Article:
Monday, January 2, 2012
Album of the Moment - Mastodon's "Crack the Skye"
I must admit I'm quite "late to the party" where Mastodon is concerned. I grew up listening to a group called Mastedon, which is an entirely different kind of animal: a semi-progressive AOR/hard rock project helmed by one John Elefante, now more known for his pop albums than his rock material. But in the modern age, Mastedon is mostly forgotten and Mastodon rules the minds of the modern metal masses. I'd heard the name, seen the cool album art and heard samples, but hadn't bothered to buy any of their material yet until earlier this year when I happened upon copies of both "Blood Mountain" and "Crack the Skye" still-sealed and priced to sell at my favorite regional music store, so I thought to myself, "Perhaps it's time to find out what all the fuss is about." So I bought the 2 CDs and took them home with me.
"Blood Mountain" is a good listen, though it gets a touch repetitive toward the end. I probably need to give it a few more spins before I give it a final judgment. But "Crack the Skye" resonated with me immediately. It's a dense, brooding collection of progressive post-sludge metal that combines the thick chunky guitar riffing of their earlier material with much more atmosphere and a good melodic sense, even if the melody lines are a bit spare at times. What struck me as well was the eerie, almost Ozzy Osbourne-esque vocals at times, and the judicious use of double-tracked vocals to include an underlying deeper-toned partner vocal which adds a nice touch. I also appreciate the way they mix up the time signatures here and there, bust into an interesting solo once in a while, and just have loads of atmosphere in tow. "The Czar" is a fantastic musical ride, starting out slowly and building through crescendos of riffs and swells of drums, "Oblivion" is a perfect lead-off track and single, with it's immediately engaging riff and sound, and the other songs on the album provide for plenty of listening enjoyment throughout.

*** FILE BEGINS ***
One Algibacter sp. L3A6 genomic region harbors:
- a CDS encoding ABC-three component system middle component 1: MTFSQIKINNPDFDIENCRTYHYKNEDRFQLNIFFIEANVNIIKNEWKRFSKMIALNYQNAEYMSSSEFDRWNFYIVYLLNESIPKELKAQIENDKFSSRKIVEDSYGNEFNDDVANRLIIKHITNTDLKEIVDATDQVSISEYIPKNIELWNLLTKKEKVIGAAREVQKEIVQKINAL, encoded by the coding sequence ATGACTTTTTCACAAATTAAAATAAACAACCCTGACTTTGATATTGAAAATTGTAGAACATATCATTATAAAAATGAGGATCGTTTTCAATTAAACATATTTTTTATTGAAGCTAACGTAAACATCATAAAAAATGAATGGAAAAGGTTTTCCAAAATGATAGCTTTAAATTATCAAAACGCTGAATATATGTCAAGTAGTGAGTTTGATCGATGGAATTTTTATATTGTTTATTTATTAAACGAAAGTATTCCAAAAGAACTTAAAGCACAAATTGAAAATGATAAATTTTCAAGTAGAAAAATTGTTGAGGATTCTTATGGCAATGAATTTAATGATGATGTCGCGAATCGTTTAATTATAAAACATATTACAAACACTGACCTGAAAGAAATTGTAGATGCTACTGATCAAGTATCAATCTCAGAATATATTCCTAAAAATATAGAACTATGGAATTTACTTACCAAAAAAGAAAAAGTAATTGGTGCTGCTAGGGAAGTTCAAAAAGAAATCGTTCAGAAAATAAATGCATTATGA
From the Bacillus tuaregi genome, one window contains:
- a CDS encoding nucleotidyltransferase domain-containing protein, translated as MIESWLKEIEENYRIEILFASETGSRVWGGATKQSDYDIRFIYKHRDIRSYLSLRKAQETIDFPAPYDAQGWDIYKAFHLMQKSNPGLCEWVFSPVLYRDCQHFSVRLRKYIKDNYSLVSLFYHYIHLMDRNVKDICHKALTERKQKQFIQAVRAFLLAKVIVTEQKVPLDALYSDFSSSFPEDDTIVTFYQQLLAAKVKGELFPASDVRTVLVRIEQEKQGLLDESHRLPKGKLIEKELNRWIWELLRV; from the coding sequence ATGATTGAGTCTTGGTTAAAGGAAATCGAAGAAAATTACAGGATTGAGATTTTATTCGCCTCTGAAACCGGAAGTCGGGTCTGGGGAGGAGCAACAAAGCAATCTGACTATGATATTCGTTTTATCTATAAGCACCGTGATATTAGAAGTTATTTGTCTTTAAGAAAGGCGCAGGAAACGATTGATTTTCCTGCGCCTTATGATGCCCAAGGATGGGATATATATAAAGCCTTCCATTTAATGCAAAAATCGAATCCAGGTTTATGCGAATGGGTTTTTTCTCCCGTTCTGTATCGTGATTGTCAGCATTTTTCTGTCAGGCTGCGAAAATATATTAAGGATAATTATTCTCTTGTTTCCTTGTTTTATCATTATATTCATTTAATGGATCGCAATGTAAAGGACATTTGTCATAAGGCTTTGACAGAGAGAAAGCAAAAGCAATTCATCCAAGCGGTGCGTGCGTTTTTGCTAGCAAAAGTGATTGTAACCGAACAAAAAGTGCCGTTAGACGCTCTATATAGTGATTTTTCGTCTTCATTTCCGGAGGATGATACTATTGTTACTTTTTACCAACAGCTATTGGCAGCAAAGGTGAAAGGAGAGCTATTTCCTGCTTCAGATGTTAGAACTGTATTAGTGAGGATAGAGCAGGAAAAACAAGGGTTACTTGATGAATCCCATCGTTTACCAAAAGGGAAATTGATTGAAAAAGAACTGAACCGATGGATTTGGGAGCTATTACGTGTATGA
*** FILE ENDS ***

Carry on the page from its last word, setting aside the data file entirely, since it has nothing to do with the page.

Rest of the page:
I'm not ready to call myself a Mastodon "fanboy" just yet, but I'm starting to see why they have such a big fanbase. I quite enjoy this CD, and am hoping as I collect more Mastodon material, I'll find something to love about each one. I'm considering going all-vinyl for the rest of my Mastodon purchases, in part because I'm a collector and just love vinyl, but with music like this that has that real dense, warm feel to it, vinyl is the perfect medium, especially since they draw influences from Black Sabbath and early hard rock/metal like that as much as they're channeling Kyuss or The Melvins at times. If you're reading this, you're probably laughing because you've heard this all before and I'm just telling you what you already know, but so be it. I'm just glad I finally jumped on this particular bandwagon.